—Published in Fides et Humilitas, no. 3 (2016): 148–151—
In this new work, Biola University professor Greg Peters has crafted a work “on the history of Christian monasticism geared toward a ressourcement of the tradition for the twenty-first century” (p. 2). Peters’s book bears resemblance to other introductory works on monasticism—such as Harmless’s Desert Christians (2004) and Dunn’s Emergence of Monasticism (2003)—however, his work has a broader scope and aims to capture the entire narrative of monasticism down to the present day. His interest in making connections (ressourcement) for his tribe (evangelical Protestants) is similar to the goals of Dennis Ockholm’s Monk Habits for Everyday People though Ockholm’s work is limited to reflection on Benedictine monasticism.
In a brief introduction, Peters communicates his rationale for writing, offers a definition of monasticism, and then builds a case for monastic spirituality from the Scriptures. The book is divided into four parts and is organized both chronologically and biographically around the lives of innovative monks. In part 1 “Antony to Benedict,” he spends three chapters discussing the origins of monasticism, distinguishing between anchorites and coenobites, and describing the rise of monastic rules. In part 2 “Benedict to Bernard,” Peters begins with the sixth-century innovation of Benedict of Nursia and narrates the monastic story and its key players and contexts through the medieval period until the time of Bernard of Clairvaux (d. 1153).
Part 3 “Bernard to Luther” continues to survey medieval monasticism until the dawn of the Protestant Reformation. Finally, in part 4 “Luther to Merton,” the author discusses both Roman Catholic and Protestant monasticism from the time of the Reformation through the twentieth-century. Each chapter ends with a brief ressourcement reflection for the modern reader and the closing epilogue offers some thoughts on how monastic values might shape the future of Christianity.
In terms of strengths, Peters succeeds in accomplishing his goal of narrating nearly two millennia of monastic history in a personal and inviting manner and the ressourcement portions of each chapter are effective in showing the relevance of aspects of monastic life for modern evangelicals who are not monks. Second, as most works on monastic history begin sometime in the fourth century, Peters does a good job (pp.6–17) of showing monastic-like spirituality among biblical characters and rooting his narrative there. Third, and quite related, by appealing to Jewish and earliest Christian ascetic practices, he provides a fresh perspective on monastic origins that pre-date the fourth century (pp.23–34) and makes a good case that “monastic impulse was a part of the Christian church from its very birth” (p.35).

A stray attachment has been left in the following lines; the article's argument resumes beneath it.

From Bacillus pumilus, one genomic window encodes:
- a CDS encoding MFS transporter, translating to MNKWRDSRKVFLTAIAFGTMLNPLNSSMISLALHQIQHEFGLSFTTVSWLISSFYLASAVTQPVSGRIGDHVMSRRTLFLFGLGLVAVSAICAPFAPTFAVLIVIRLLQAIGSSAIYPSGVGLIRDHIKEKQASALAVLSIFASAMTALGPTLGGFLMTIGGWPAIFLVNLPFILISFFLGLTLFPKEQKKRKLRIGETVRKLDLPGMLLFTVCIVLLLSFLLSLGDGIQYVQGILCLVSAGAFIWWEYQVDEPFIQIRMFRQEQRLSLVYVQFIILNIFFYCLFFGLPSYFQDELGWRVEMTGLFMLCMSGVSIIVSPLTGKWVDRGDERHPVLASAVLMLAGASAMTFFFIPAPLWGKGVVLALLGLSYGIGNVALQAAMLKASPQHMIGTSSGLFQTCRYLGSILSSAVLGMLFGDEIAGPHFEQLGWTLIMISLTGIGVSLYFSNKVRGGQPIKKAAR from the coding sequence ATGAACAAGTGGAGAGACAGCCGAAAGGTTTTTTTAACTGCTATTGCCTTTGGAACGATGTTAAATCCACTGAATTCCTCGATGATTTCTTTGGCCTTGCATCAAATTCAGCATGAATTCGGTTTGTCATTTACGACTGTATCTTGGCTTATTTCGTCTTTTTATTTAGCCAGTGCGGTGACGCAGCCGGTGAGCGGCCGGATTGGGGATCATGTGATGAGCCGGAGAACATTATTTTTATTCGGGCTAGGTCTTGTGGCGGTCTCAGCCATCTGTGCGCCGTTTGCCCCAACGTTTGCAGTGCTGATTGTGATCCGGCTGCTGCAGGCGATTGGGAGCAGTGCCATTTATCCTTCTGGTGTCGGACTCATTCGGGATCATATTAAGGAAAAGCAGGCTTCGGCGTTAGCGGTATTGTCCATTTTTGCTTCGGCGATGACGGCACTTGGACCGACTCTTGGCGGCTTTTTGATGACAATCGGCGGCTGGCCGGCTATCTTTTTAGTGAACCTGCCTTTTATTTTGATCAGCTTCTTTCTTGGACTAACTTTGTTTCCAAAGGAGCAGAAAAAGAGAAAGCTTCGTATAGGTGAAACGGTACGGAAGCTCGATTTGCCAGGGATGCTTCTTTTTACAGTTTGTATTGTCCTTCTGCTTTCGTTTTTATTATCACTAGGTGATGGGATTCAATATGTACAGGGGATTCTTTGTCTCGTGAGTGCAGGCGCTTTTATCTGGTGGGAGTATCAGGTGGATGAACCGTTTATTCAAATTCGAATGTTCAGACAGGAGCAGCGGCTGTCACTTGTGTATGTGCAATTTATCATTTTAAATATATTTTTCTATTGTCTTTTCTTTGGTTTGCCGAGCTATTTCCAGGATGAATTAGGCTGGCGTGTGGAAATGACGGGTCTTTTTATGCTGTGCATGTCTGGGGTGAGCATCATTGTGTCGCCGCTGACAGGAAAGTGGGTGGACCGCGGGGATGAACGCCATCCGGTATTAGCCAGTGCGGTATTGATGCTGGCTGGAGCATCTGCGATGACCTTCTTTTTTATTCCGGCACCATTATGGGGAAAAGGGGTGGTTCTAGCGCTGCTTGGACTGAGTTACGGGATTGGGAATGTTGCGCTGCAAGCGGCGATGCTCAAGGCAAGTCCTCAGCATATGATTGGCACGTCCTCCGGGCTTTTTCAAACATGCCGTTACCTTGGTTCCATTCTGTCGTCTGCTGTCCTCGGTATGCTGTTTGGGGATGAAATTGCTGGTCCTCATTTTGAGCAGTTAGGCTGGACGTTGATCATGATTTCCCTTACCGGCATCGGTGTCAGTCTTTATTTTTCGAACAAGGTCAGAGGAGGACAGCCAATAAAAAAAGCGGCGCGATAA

A final strength of the book (parts 2 and 3) was Peters’ ability to guide the reader through the details, people, and events associated with medieval monasticism. The author has filled in the gaps of understanding in a period that is often under appreciated by evangelicals.
I do have a few points of constructive feedback. First, in the beginning of chapter 3, Peters seems to suggest that within a developing Christendom paradigm, the Emperor Constantine gave life and support to the development of coenobitic monasticism in the West (p.54). In my reading of this period, it seems that Christianity’s approved and later favored status actually worked to push spiritual men and women away from such a status toward isolated and cloistered withdrawal in which a new martyrdom could be pursued. So I struggle to see how Constantine or any of the subsequent Christian emperors promoted monasticism.
Second, while Peters’s survey of medieval monasticism is a strength of this book, I was a bit surprised at the relative lack of detail given to some monastic innovators in the first few chapters. Specifically, I think the book would have been strengthened by more discussion of Pachomius, Basil, and Augustine and their monastic rules. Also, more space could have been given to Syrian and Egyptian monasticism and semi-hermitic innovators such as Abba Shenoute (d. 466).
Finally, one key element of the monastic story that seems absent is the work of missionary monks. Though Peters has discussed Basil (pp.54–56), Francis (pp.179–81), Celtic monks, (pp.88–96), and the Jesuits (pp.216–19), it seems that their rich cross-cultural missionary work—clear evidence of their active spirituality—has been overlooked.
Critiques aside, this is a good book for undergraduate and seminary students—particularly those with little background in monastic studies—that could be read in church history and spiritual formation classes. I think it is also a great resource for members of new monastic communities to inform and deepen their convictions as they engage monastic history and thought.
Bibliographical InformationGreg Peters. The Story of Monasticism: Retrieving an Ancient Tradition for Contemporary Spirituality . Grand Rapids: Baker Academic, 2015. Pp. ix + 278. ISBN: 978-0-8010-4891-3. $22.99 [Paperback].
About the Author:Edward L. Smither
Edward L. Smither (Ph.D. University of Wales; University of Petoria) is Dean of the College of Intercultural Studies at Columbia International University.